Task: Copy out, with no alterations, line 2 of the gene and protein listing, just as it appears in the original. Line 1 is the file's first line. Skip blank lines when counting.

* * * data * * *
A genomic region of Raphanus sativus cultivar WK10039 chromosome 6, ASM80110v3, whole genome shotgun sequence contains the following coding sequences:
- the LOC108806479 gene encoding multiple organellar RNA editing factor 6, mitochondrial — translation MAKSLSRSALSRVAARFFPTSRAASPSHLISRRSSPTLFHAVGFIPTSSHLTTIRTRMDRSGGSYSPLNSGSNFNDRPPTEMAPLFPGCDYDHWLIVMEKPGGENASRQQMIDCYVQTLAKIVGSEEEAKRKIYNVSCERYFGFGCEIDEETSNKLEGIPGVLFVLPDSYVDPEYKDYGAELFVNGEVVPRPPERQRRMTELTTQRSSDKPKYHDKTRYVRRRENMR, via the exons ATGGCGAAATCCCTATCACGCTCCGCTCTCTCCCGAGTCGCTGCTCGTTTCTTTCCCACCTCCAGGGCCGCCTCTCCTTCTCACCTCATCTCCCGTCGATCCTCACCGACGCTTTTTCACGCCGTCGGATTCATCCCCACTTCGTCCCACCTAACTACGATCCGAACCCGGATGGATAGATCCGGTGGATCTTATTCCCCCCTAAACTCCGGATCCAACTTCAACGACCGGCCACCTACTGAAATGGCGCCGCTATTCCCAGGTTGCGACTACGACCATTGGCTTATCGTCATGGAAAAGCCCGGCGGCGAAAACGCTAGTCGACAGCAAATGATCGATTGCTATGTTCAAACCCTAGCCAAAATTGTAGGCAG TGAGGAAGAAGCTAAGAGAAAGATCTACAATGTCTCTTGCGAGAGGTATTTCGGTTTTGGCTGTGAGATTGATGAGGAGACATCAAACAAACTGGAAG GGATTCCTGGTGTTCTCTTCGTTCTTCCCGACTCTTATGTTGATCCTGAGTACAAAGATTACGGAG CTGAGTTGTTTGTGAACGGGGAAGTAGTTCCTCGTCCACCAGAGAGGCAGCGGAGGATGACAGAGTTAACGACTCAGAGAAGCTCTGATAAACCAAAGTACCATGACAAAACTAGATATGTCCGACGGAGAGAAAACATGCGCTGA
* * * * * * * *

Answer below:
- the LOC108806479 gene encoding multiple organellar RNA editing factor 6, mitochondrial — translation MAKSLSRSALSRVAARFFPTSRAASPSHLISRRSSPTLFHAVGFIPTSSHLTTIRTRMDRSGGSYSPLNSGSNFNDRPPTEMAPLFPGCDYDHWLIVMEKPGGENASRQQMIDCYVQTLAKIVGSEEEAKRKIYNVSCERYFGFGCEIDEETSNKLEGIPGVLFVLPDSYVDPEYKDYGAELFVNGEVVPRPPERQRRMTELTTQRSSDKPKYHDKTRYVRRRENMR, via the exons ATGGCGAAATCCCTATCACGCTCCGCTCTCTCCCGAGTCGCTGCTCGTTTCTTTCCCACCTCCAGGGCCGCCTCTCCTTCTCACCTCATCTCCCGTCGATCCTCACCGACGCTTTTTCACGCCGTCGGATTCATCCCCACTTCGTCCCACCTAACTACGATCCGAACCCGGATGGATAGATCCGGTGGATCTTATTCCCCCCTAAACTCCGGATCCAACTTCAACGACCGGCCACCTACTGAAATGGCGCCGCTATTCCCAGGTTGCGACTACGACCATTGGCTTATCGTCATGGAAAAGCCCGGCGGCGAAAACGCTAGTCGACAGCAAATGATCGATTGCTATGTTCAAACCCTAGCCAAAATTGTAGGCAG TGAGGAAGAAGCTAAGAGAAAGATCTACAATGTCTCTTGCGAGAGGTATTTCGGTTTTGGCTGTGAGATTGATGAGGAGACATCAAACAAACTGGAAG GGATTCCTGGTGTTCTCTTCGTTCTTCCCGACTCTTATGTTGATCCTGAGTACAAAGATTACGGAG CTGAGTTGTTTGTGAACGGGGAAGTAGTTCCTCGTCCACCAGAGAGGCAGCGGAGGATGACAGAGTTAACGACTCAGAGAAGCTCTGATAAACCAAAGTACCATGACAAAACTAGATATGTCCGACGGAGAGAAAACATGCGCTGA